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After a day of following suspected drug peddlers around the streets of Baltimore, police Sgt. Paul Mikesell sometimes felt like the trip home required a passport, maybe a time machine. He lives in Shady Side.

About 50 miles south of Baltimore, the lowlands of southern Anne Arundel County have always seemed a world apart, isolated for centuries by bad roads and land prone to floods. Many of the "Andy of Mayberry" cliches apply on the peninsula: people leave their doors unlocked and your credit is good at the local grocery. It's still this way long after the car surpassed the passenger steamer Emma Giles and Route 468 replaced the Chesapeake Bay and its tributaries as the chief means of reaching the town.

"It's like going through a time warp or a dimensional warp," said Sergeant Mikesell, an Anne Arundel County police officer who was assigned for a year to the U.S. Drug Enforcement Administration in Baltimore. Returning to his home, he said, "was my salvation."

From their back deck overlooking the West River, he and his wife, Nancy, can sometimes see osprey, great blue heron, deer, muskrat. When the tide surges, the river reaches past the sedges into the back yard and these newcomers glimpse what life must have been like here before paved roads were built on high ground and drainage ditches bore the water away.

"They say Shady Side rises and falls with the tide," said Sergeant Mikesell, who moved here two years ago from Annapolis.

"You dig a hole for a flower and you hit water," said Brenda Earley, who was born here, raised here and, aside from two years spent in Annapolis, has always lived here. She was a Kirchner before she married Kyle Earley, a native of Tennessee.

"I had to bring someone in" to marry, Ms. Earley joked. "I was related to everyone here."

She recalled her husband's reaction to the place when he'd drive through Shady Side on his soda truck route 20 years ago. "He thought, 'My God, this is the end of the world.' "

Well, no, just the end of Route 468 south, known also as Muddy Creek Road. The two-lane hooks sharply north at Churchton, turns into Shady Side Road and cleaves the peninsula, passing the post office, the Lula G. Scott Community Center, two churches, an art gallery/frame shop, Renno's Market, the rescue squad and Engine Company 41. This is main street in a town of some 2,800 people, and not a traffic light in sight.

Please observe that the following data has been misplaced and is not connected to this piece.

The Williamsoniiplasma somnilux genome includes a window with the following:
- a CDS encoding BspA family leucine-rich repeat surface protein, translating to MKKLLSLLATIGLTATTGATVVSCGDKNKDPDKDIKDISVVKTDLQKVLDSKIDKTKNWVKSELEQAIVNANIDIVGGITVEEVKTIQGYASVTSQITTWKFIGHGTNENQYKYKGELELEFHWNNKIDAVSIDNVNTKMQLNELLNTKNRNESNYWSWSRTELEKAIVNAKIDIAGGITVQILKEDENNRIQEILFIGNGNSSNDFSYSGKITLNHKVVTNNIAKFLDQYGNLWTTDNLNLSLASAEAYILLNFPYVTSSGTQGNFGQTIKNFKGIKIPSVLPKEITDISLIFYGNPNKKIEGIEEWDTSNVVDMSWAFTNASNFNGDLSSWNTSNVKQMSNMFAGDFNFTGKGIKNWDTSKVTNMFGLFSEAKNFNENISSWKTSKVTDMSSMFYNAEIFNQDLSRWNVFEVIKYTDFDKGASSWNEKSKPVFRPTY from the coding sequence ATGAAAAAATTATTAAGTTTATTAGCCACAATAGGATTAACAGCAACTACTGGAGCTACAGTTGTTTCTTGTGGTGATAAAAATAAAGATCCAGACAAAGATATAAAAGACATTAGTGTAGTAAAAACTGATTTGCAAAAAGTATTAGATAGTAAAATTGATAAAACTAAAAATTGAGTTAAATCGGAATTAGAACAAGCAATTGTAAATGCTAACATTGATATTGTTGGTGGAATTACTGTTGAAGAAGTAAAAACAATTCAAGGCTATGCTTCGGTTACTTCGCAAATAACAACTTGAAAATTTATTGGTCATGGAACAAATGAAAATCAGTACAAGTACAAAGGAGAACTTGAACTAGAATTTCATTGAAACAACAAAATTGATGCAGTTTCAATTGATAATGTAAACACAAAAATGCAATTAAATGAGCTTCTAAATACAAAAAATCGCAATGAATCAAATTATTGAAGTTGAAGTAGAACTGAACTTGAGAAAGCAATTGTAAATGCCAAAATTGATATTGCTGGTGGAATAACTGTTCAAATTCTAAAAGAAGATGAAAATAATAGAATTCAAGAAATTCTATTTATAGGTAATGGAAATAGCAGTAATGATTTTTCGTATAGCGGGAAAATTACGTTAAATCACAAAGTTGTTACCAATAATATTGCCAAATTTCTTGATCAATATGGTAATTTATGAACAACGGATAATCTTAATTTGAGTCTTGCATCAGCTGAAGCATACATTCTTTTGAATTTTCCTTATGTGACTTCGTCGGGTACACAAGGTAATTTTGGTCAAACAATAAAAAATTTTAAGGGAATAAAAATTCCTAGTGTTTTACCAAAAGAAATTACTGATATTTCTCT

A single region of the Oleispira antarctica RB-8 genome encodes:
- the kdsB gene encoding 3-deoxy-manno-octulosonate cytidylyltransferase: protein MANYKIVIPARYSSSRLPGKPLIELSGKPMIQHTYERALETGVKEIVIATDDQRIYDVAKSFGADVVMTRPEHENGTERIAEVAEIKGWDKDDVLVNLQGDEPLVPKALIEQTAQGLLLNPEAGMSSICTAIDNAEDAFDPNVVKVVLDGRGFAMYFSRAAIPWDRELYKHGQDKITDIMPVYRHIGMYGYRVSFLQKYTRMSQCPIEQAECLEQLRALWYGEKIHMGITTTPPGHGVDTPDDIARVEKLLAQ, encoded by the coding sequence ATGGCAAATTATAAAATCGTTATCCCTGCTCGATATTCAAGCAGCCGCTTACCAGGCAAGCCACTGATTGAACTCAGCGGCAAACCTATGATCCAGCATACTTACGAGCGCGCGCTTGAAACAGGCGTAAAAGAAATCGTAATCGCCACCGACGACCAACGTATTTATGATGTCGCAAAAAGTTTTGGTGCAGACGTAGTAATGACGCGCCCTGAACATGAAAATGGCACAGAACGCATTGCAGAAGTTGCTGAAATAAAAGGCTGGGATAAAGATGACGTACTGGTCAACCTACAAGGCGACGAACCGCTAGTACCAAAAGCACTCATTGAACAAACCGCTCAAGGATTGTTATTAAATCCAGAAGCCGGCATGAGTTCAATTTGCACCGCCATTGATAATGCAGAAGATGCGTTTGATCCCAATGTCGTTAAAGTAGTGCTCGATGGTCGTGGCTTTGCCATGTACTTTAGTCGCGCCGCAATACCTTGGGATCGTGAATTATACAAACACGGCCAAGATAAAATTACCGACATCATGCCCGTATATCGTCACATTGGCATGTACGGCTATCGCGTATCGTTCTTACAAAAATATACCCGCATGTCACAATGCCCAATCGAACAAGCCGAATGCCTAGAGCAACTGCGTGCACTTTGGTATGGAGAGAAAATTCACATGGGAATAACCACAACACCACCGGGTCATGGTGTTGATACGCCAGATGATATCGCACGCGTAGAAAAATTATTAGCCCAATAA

No way, said Ms. Earley. It was bad enough when they put numbers on the houses in the 1970s. "I was so upset," she said. She freely admits that "my big excitement is going to Shady Side Market."

That's the grocery on Snug Harbor Road. Like Renno's, it's the sort of place where the regulars can come back and pay the bill the next day if they run short of cash or checks, said Ms. Mikesell.

"Can you imagine trying that at Safeway?" she said.

But Shady Side has not been entirely insulated from the troubles of contemporary life. The Rev. Kathryn L. Preston of the Centenary United Methodist Church recalled showing up at the church one morning to find the doors kicked in. On another occasion the air conditioner was swiped from the church window, on another the lamps outside the building were broken.

"That's kind of disheartening," said Rev. Preston. "It's like everywhere else."

Flora Ethel Andrews has been watching the community change, watching new people arrive for more than 100 years. At 103, Miss Ethel is as old as the name of the town itself, born the year the Shady Side Post Office was established in her father's grocery store. Before that, Shady Side was known as "the Sedge Field," and before that, ancient maps identified it only as "the Swamp," or "the Great Swamp."

It was an isolated community of watermen and farmers, linked to points north chiefly by water.

"When the automobiles came," said Miss Ethel, "then the bay shores started to open up to people from the city."

They were summer people first, building seasonal homes during the 1920s and 1930s in dense shore-front developments of Avalon Shores, Idlewilde, Felicity Cove and Cedarhurst. As roads improved, those seasonal cottages became year-round homes for commuters to Baltimore, Washington, Annapolis. The pace of development quickened again in the mid-1980s, as the county installed a new sewer system.

"When I grew up, there were only five or six houses on Cedar Point," said Elaine Catterton, who has lived in Shady Side all of her life. "Two are being built on my road in the last month. Someone said we were a victim of our environment. Everybody wants to be here."


Population: 2,810 (1990 estimate).

Firefighters on duty 24 hours a day: 2.

Churches: 4.

Gas stations: 2.

Traffic lights: 0.

Pizza parlors: 1.

Estimated number of pizzas sold there in an average week: 35.

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